P.S. Clearly there are other pillars of the spiritual life, like devotion to Mary and docility to the Holy Spirit, to name two.

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“An attitude of this sort corrupts the morality of society as a whole, since it encourages doubt about the objectivity of the moral law in general and a rejection of the absoluteness of moral prohibitions regarding specific human acts, and it ends up by confusing all judgments about values.” (Saint Pope John Paul II)

Amoris Laetitia, by calling into question the Church’s fundamental moral teachings in the area of sexual morality, is hardly helpful in resolving the monumental clergy sex abuse crisis that is causing great harm to the Church’s mission.

As one priest has demonstrated in an article linked below, a fundamental aim of Amoris Laetitia was to provide a conscience argument for homosexual relationships. See

Priest explains how Amoris Laetitia was really written to ‘normalize …

Imagine that you are a Catholic seminarian with homosexual tendencies, but nevertheless you are trying to live a chaste life. But then in your class on morality you are introduced to the teachings in Amoris Laetitia, in particular nos. 301-303, which seem to strongly suggest that in certain circumstances God even approves of conduct not in harmony with Catholic teaching. This is a liberating moment for you: you now can claim in good conscience that homosexual acts are not intrinsically evil in your situation (and that God understands that). Before you know it your vow of chastity has vanquished and you are part of the homosexual sub-culture in the Church, and more drastic steps down the slippery slope seem imminent.

In fact, in the controversial Chapter 8 of Amoris Laetitia Pope Francis states that the type of “mercy” being advocated is not just for the divorced and remarried but for everyone “in whatever situation.” He states:

297. It is a matter of reaching out to everyone, of needing to help each person find his or her proper way of participating in the ecclesial community and thus to experience being touched by an “unmerited, unconditional and gratuitous” mercy. No one can be condemned for ever, because that is not the logic of the Gospel! Here I am not speaking only of the divorced and remarried, but of everyone, in whatever situation they find themselves. 

Here is the very troubling passage from Amoris Laetitia (no. 301) which clearly suggests that a person can be in a “concrete situation” where he has no choice but to live in mortal sin (and is thus justified in remaining in his objectively sinful condition even though he knows the rule):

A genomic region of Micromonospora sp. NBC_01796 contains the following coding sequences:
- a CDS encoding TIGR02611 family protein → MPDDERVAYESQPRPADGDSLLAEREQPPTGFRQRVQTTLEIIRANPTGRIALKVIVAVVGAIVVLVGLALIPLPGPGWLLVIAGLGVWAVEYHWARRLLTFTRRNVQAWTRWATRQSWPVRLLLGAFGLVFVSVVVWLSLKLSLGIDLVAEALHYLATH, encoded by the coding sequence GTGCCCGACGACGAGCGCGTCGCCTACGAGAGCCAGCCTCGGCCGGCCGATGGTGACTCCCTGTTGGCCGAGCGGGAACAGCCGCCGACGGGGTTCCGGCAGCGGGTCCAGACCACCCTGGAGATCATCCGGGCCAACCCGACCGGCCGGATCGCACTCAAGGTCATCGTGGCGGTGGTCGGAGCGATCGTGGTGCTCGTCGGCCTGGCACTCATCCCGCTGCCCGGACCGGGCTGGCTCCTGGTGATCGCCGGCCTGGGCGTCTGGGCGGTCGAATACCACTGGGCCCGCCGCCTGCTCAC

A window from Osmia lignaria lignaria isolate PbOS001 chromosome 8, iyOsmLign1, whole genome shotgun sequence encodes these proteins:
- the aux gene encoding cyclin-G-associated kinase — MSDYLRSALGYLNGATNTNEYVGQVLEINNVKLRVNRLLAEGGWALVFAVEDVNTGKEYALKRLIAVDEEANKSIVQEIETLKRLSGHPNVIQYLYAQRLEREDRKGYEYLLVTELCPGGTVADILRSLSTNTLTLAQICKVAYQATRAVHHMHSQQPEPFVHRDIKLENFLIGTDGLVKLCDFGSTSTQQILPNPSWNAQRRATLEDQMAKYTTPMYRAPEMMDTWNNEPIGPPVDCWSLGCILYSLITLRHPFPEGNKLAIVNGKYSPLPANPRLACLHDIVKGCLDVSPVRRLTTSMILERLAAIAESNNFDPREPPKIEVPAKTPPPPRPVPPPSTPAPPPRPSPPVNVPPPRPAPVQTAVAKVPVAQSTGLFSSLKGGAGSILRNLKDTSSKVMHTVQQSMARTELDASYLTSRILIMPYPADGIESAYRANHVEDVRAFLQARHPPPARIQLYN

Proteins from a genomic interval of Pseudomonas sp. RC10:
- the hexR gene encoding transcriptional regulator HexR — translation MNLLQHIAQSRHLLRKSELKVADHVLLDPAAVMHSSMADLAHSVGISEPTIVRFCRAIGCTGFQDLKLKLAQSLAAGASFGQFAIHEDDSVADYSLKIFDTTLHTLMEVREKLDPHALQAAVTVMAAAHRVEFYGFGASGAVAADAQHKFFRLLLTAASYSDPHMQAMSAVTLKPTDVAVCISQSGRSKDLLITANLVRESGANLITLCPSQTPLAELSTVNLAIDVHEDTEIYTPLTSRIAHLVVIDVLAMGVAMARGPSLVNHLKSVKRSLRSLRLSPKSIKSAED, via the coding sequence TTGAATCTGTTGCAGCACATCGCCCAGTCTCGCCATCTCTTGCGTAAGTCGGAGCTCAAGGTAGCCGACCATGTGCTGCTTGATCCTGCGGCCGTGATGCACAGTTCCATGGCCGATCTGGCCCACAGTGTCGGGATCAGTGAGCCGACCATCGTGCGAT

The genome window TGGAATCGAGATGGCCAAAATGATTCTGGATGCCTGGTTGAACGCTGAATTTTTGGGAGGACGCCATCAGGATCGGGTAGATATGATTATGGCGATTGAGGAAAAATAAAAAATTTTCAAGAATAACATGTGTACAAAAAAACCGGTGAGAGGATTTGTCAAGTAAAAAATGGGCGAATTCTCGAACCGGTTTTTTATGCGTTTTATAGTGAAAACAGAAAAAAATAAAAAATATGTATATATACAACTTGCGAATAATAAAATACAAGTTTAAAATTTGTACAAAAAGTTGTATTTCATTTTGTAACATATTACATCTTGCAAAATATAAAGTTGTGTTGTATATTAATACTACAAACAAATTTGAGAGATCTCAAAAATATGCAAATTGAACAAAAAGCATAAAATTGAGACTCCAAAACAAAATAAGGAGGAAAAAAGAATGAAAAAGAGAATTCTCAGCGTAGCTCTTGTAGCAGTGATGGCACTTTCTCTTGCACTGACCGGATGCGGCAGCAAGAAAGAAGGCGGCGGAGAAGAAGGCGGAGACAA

301.  For an adequate understanding of the possibility and need of special discernment in certain “irregular” situations, one thing must always be taken into account, lest anyone think that the demands of the Gospel are in any way being compromised.  The Church possesses a solid body of reflection concerning mitigating factors and situations. Hence it is can no longer simply be said that all those in any “irregular” situation are living in a state of mortal sin and are deprived of sanctifying grace.  More is involved here than mere ignorance of the rule.  A subject may know full well the rule, yet have great difficulty in understanding “its inherent values”, or be in a concrete situation which does not allow him or her to act differently and decide otherwise without further sin.  

Amoris Laetitia, no. 303, contains another very controversial statement made by Pope Francis, stating that a person can come to the realization that God wills him to stay in his sinful condition. It reads, in pertinent part:

“Yet conscience can do more than recognize that a given situation does not correspond objectively to the overall demands of the Gospel. It can also recognize with sincerity and honesty what for now is the most generous response which can be given to God, and come to see with a certain moral security that it is what God himself is asking amid the concrete complexity of one’s limits, while yet not fully the objective ideal. In any event, let us recall that this discernment is dynamic; it must remain ever open to new stages of growth and to new decisions which can enable the ideal to be more fully realized.”

In his great encyclical on Catholic morality, Veritatis Splendor, Saint Pope John Paul II specifically foresaw and rejected the type of argument put forth in Amoris Laetia (303) quoted above. He stated very clearly that

“It would be a very serious error … to conclude that the Church’s teaching is essentially only an “ideal” which must then be adapted, proportioned, graduated to the so-called concrete possibilities of man.” (VS 103) 

Still further, Saint John Paul II stated:

“circumstances or intentions can never transform an act intrinsically evil by virtue of its object into an act “subjectively” good or defensible as a choice.” (VS 81)

Pope John Paul II explained in Veritatis Splendor the clear Catholic teaching that an intrinsically evil act cannot be creatively transformed into something willed by God under concrete circumstances (the suggestion put forth in AL 303 and 301).

“The negative moral precepts, those prohibiting certain concrete actions or kinds of behavior as intrinsically evil, do not allow for any legitimate exception. They do not leave room, in any morally acceptable way, for the “creativity” of any contrary determination whatsoever.” (Veritatis Splendor 67)

“The negative precepts of the natural law are universally valid. They oblige each and every individual, always and in every circumstance. It is a matter of prohibitions which forbid a given action semper et pro semper, without exception.” (VS 52)

By trying to claim that an intrinsically evil act like adultery, fornication or other “irregular situation” may be the most generous response a person can give to God at a certain moment in his life, Pope Francis has embraced situation ethics and has strayed far from the firm and authentic foundations of Catholic morality. Pope John Paul II had already warned that such an argument is clearly erroneous.